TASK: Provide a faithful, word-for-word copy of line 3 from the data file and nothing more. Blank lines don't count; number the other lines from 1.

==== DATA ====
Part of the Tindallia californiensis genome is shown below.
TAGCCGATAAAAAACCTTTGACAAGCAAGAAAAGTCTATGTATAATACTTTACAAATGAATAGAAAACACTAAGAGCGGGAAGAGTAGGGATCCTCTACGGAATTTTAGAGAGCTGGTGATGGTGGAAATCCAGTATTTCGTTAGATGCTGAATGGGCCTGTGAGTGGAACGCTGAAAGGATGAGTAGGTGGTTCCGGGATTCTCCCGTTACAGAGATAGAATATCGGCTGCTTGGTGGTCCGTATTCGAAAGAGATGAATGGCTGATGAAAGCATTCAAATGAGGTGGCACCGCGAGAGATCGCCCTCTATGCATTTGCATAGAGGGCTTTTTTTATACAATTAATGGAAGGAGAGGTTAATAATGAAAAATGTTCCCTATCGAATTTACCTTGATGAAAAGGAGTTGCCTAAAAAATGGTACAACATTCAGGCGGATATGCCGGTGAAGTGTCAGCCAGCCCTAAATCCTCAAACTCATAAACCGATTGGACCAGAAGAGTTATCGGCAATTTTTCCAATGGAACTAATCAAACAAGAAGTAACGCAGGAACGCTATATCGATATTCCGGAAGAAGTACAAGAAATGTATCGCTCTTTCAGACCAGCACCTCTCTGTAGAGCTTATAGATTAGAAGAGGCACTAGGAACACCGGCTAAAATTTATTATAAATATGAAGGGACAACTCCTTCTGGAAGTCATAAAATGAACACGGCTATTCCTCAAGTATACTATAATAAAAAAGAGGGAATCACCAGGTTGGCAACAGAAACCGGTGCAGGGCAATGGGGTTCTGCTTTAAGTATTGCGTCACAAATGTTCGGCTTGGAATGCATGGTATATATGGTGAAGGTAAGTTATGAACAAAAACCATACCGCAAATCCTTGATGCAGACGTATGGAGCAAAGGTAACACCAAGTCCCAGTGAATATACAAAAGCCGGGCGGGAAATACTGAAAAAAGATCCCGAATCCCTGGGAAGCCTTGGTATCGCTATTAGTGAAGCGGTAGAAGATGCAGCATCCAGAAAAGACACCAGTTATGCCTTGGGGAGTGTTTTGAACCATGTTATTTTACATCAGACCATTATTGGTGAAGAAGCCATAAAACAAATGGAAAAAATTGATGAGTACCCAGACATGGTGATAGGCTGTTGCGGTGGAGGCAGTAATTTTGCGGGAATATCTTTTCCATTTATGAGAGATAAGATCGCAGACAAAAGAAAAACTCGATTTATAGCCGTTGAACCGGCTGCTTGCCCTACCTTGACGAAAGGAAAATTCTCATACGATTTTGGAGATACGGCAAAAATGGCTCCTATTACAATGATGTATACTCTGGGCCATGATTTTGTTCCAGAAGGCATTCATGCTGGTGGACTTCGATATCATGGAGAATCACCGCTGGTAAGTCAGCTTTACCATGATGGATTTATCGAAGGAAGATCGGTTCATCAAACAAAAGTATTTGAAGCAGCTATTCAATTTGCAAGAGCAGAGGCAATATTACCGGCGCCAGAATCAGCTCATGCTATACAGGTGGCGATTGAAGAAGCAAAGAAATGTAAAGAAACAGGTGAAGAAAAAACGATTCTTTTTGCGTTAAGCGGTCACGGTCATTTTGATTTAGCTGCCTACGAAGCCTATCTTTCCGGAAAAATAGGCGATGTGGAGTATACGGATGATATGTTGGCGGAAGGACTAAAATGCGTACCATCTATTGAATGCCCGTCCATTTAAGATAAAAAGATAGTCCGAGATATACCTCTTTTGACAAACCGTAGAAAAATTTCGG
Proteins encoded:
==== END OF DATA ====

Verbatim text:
Proteins encoded: